President Trump’s New Travel-Ban Executive Order and Normative Aggregation of Claims

Written with Ariel Porat

This week the Trump administration is supposed to issue a new travel ban executive order. The old one was blocked by courts because of two constitutional infirmities that were individually weak—but, we think, collectively powerful. This raises an interesting jurisprudential question: could two legal claims, none of them standing alone sufficient for granting a legal remedy, nevertheless justify such a remedy if made in the aggregate? Should "normative aggregation" be applied to this case?

The States argued that the prior Order infringed Fifth Amendment procedural due process rights and rights against religious discrimination, protected by the First Amendment and the Equal Protection Clause. The Court of Appeals for the Ninth Circuit, while upholding the District Court decision to issue a temporary restraining order ("TRO"), left open the question whether the Order constitutes infringements of constitutional rights of ALL persons subject to the Order.. Furthermore, in discussing the religious discrimination challenge, the court, while stressing that facially neutral language should not shield the Order from being challenged on the basis of intention to discriminate against Muslims, left open the question whether such intention can be established. A district court in Virginia later held that animus was at least plausible.

In an academic paper published a few years ago, we proposed a theory of normative aggregation of claims. The intuition underlying our theory is the following: if one has two (or more) claims against a defendant, where each of them standing alone does not reach a threshold beyond which a remedy is justified, sometimes the two (or more) claims combined reach such a threshold and justify a remedy. For example: if A rescinds a contract with B based on both "almost" material breach and "almost" material mistake, even if materiality (of breach and mistake, respectively) is a condition for rescission, A’s rescission might be valid, because the two bases for rescission, combined, justify it. In this latter case there is enough "contractual blameworthiness" on the part of B, and enough "contractual harm" on the part of A, to justify rescission.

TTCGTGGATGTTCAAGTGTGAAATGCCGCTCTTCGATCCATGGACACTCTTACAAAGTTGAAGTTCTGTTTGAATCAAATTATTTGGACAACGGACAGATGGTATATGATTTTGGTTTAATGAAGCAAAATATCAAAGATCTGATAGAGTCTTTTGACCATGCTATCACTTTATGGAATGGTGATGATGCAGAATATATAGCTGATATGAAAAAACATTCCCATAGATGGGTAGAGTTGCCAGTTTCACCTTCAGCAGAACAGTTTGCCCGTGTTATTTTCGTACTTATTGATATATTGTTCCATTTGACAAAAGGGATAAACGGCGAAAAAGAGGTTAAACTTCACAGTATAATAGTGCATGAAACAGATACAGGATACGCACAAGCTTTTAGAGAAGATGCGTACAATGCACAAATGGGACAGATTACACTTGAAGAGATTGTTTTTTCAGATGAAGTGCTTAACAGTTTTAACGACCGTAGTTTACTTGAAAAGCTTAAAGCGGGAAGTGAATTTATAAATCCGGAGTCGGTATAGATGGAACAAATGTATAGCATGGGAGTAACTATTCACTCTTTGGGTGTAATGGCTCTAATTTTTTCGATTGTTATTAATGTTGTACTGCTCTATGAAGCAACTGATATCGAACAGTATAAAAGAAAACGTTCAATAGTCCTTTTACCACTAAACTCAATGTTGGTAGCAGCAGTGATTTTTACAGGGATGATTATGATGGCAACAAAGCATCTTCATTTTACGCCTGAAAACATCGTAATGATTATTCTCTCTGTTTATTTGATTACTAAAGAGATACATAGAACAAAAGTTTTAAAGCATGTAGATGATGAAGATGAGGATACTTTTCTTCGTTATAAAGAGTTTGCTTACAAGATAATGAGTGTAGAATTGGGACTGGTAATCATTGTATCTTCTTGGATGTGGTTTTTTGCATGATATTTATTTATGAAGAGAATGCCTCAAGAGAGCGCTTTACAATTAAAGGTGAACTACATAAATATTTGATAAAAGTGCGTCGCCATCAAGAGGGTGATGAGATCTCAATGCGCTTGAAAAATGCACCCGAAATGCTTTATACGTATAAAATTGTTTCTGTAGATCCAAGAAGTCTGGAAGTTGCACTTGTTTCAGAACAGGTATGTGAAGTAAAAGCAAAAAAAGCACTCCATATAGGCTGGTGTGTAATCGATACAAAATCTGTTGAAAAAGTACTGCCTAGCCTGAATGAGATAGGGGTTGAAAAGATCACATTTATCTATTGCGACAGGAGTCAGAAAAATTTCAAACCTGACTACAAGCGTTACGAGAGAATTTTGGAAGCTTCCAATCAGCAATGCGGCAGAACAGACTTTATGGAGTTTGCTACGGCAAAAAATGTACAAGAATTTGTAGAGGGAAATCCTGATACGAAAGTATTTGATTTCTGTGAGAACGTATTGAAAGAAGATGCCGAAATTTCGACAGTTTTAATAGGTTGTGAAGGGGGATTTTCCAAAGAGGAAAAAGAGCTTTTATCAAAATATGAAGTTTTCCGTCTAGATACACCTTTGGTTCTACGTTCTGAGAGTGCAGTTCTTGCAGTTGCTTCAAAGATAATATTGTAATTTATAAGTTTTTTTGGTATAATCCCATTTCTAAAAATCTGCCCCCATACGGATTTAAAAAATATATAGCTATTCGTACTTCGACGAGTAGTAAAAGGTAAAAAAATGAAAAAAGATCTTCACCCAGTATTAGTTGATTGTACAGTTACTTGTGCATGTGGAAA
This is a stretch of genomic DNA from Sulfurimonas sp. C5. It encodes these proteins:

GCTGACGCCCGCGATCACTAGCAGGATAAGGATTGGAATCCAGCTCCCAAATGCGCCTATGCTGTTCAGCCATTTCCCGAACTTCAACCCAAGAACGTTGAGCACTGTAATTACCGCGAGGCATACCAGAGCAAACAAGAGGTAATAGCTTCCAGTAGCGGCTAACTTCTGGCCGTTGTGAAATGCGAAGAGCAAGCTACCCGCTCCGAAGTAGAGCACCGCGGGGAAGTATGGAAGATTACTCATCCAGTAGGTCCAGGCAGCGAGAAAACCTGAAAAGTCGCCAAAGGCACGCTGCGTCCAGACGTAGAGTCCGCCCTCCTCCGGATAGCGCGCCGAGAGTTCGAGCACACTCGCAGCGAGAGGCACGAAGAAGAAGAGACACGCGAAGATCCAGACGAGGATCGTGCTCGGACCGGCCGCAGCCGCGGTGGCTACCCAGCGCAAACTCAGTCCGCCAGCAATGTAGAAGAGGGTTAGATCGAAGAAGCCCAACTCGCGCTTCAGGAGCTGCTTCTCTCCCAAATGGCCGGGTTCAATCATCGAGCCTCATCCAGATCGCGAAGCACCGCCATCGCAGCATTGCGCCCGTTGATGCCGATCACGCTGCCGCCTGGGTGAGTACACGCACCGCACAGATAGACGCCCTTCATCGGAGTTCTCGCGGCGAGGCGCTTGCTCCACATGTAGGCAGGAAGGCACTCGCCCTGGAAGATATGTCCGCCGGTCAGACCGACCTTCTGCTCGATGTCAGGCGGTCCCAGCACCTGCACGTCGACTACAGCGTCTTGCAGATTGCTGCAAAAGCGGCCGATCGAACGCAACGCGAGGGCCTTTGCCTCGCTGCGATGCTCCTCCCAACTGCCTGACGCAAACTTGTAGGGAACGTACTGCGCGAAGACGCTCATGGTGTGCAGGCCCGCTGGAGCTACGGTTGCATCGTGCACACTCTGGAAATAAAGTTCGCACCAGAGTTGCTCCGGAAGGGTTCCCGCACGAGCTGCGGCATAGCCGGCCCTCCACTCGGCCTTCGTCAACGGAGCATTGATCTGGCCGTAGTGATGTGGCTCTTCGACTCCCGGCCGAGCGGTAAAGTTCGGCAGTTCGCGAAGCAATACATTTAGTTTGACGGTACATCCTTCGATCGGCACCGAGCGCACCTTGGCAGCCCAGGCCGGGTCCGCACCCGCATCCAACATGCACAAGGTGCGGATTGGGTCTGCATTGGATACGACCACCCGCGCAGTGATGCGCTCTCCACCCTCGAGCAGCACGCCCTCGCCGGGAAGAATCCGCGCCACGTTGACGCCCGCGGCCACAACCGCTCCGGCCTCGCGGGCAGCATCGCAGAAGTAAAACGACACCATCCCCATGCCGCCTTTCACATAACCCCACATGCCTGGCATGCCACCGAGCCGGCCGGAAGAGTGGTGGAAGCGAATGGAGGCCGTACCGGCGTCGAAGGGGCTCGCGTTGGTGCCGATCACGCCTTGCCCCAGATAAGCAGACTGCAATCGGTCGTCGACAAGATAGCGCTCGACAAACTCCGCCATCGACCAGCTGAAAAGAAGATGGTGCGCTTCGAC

An analogical argument is applicable to constitutional contexts: a statute, or an executive order, that "almost" violates two or more provisions of the constitution might be struck down even if each "almost violation" standing alone is not sufficient for this.

There is precedent for this argument. In Employment Division v. Smith, 494 U.S. 872 (1990), the Supreme Court upheld a statute denying unemployment benefits to a person who had illegally used peyote in a religious ritual. The Court held that any “neutral” and “generally applicable” law survives constitutional challenge under the Free Exercise Clause even if it incidentally burdens religious practice. However, the Court also recognized a “hybrid” exception. Where a plaintiff can show that a neutral law burdens both religious practice and another constitutionally protected activity, the law will be struck down unless the government can show a compelling state interest. (The Court, did not apply the hybrid exception to the plaintiff’s claim, presumably because the plaintiff alleged that only one constitutional norm was violated).

The hybrid rights exception fits our theory of normative aggregation. If the normative aggregation concept is applied to President Trump’s Executive Order, aliens who might fail in challenging the Order on either due process or religious discrimination grounds alone might nevertheless succeed by challenging the Order based on the aggregation of the cliams. While neither of the claims, standing alone, reaches the threshold required for a remedy, the two claims combined might reach such a threshold.

The constitutional policy is easy to understand. We might think that a temporary travel ban that burdens people from Muslim countries could be justified, despite unequal treatment of people on the basis of religion, by even a moderate security risk. We might also think that a travel ban with weak procedural protections could be justified by an emergency. But where the ban both burdens a particular religion and does so without giving people sufficient procedural protections, the security justification must be significant rather than moderate.